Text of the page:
With my ears tuned to the subtle frequency of gendered inequality in every day life, walking to class has become a disturbing experience.
In the crowd of people all walking into the same classroom, a male football player and his female friend pointed out the two female soccer players walking ahead of us and began commenting on their “booty” shorts. The girl began by saying how they were wearing “practically nothing” and lamented her own “middle school days” when she thought those kind of shorts were acceptable. The male passionately agreed with her while shaking his head and said “If they were my daughters, I’d never let them go outside!”
While these kinds of statements still enrage me, they no longer shock me, as a father who has the power to keep daughters hidden away and dressed according to his discretion seems to be a common theme within our patriarchal society.
The archetype of fathers within novels, movies, and television shows who will not let their daughters leave the house wearing “THAT outfit or THAT makeup” leads to the commonly used phrase “where do YOU think you’re going, young lady?!” As a culture, we have come to accept the “fact” that fathers are simply stricter and have authority to regulate a daughter’s appearance before leaving the house because they know “how men think.” They say “we know how that kind of outfit will make men behave,” and while our society veils these kinds of comments under the sheer fabric of “protection,” the reality they presuppose is harsh and disgusting. The idea that it is common for men to criticize, hyper-sexualize, and commodify women’s bodies is the root of the problem. We are not being protected by fathers who tell us to “put on more clothes,” but subjected to a society who refuses to change and commends us when we bend to its will. When we do not question why men think this way and only choose to try and avoid the harassment altogether, we become part of the system that depends on our absolute silence and fearful docility.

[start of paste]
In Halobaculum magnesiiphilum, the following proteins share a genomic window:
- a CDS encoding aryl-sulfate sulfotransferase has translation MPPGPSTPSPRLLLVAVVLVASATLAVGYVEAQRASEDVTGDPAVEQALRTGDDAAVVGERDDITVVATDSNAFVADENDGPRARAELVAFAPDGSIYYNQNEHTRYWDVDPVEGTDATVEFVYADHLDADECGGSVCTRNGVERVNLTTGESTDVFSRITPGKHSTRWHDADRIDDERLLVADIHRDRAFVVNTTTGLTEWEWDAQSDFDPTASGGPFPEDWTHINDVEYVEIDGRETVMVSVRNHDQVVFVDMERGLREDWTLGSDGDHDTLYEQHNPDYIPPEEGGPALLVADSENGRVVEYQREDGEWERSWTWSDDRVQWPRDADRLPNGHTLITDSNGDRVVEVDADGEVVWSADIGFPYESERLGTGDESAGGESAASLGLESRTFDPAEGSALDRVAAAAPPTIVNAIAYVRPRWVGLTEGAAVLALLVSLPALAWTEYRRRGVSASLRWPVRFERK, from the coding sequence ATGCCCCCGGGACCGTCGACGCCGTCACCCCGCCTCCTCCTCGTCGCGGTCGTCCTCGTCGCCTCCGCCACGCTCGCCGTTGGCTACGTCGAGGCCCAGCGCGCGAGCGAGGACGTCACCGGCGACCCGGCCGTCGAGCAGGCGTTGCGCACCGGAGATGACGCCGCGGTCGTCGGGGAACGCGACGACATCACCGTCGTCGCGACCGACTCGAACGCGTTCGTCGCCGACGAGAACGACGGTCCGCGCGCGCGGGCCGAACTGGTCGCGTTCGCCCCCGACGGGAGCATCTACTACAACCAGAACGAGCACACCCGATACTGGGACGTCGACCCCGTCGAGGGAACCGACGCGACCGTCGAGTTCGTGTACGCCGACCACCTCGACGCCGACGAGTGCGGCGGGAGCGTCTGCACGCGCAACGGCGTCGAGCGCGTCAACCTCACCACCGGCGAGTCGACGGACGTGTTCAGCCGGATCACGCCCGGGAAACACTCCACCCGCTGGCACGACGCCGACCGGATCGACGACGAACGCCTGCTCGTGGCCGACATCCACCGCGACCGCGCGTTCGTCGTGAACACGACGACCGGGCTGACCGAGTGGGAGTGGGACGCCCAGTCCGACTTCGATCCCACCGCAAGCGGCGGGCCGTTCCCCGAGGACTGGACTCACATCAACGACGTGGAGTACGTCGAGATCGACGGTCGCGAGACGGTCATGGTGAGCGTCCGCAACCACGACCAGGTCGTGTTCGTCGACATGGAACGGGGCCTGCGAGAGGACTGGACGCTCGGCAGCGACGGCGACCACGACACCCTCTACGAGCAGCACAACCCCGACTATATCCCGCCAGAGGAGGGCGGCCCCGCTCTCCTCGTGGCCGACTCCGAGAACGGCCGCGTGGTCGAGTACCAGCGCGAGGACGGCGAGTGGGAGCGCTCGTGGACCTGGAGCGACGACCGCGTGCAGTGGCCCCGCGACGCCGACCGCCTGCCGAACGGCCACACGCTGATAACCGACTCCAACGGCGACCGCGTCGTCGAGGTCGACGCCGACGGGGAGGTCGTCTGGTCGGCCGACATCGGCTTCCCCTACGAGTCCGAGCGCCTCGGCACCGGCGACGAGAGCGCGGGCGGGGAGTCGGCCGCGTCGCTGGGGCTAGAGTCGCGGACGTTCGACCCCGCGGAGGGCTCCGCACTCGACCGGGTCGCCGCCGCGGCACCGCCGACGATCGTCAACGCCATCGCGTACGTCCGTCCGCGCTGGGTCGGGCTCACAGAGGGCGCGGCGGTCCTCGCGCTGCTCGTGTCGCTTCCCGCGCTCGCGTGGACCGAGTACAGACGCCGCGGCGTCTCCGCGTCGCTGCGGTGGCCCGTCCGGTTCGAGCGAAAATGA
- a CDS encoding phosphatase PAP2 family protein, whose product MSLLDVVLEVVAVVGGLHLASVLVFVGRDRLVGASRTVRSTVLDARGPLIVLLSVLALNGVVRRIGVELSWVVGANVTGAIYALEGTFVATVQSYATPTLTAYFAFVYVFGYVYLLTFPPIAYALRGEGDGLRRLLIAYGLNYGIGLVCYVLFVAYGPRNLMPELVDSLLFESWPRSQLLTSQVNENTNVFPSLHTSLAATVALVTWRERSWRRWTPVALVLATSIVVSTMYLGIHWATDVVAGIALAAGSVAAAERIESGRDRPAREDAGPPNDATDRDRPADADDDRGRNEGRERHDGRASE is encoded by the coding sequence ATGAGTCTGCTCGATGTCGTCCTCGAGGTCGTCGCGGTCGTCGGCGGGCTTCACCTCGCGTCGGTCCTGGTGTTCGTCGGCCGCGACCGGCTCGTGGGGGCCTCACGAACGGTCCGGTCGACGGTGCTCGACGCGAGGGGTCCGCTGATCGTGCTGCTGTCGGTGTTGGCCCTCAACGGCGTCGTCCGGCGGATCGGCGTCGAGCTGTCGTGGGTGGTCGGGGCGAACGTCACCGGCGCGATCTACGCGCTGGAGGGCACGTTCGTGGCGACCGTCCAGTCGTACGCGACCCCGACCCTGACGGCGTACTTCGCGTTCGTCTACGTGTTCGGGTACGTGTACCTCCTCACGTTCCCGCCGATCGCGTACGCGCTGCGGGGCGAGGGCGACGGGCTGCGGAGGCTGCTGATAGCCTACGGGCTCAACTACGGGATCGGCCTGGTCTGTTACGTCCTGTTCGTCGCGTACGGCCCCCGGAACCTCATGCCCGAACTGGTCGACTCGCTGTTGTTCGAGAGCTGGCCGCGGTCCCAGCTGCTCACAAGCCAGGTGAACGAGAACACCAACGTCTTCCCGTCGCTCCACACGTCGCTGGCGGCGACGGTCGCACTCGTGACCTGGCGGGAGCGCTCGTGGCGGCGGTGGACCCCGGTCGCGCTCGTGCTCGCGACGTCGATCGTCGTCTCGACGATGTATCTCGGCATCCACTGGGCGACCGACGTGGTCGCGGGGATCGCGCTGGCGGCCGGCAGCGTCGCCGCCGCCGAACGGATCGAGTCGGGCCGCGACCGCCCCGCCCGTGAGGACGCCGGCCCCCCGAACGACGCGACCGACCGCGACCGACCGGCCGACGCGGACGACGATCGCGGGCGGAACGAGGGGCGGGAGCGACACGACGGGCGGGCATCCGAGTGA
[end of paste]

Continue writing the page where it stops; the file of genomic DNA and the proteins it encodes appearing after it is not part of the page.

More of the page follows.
Clearly men are not the only propagators of this system of suppression and hatred, as women participate just as frequently, if not more, by calling out the girls that they find to be differing from the acceptable norm.
While the football player in the story mentioned above did not start the critique of their clothing, he vindicated his female friends attack by reaffirming the common stance of the “watchful fatherly eye.” The double standard that girls are supposed to show less skin to exemplify discretion and dignity, while at the same time bare skin in order to be considered desirable, is rooted in the patriarchal construct of control over women’s bodies, actions, and minds. The departure from these “rules” signals a cohort of societal police forces seeking to put the girls back in their place of “modesty” and “normality” where they belong.
As the football player was allowed to regulate his own clothing choices for the day, composed of his jersey and basketball shorts, these girls were ridiculed for simply putting on their team’s practice outfit. Their shorts were too short, and consequently they “lost” their accountability as athletes, students, and humans who could dress themselves. In the male’s mind, they would have been better off under his lock and key, unable to parade around in such attire.
Whatever it is that he thinks he is protecting them from, he surely does not recognize it to be himself.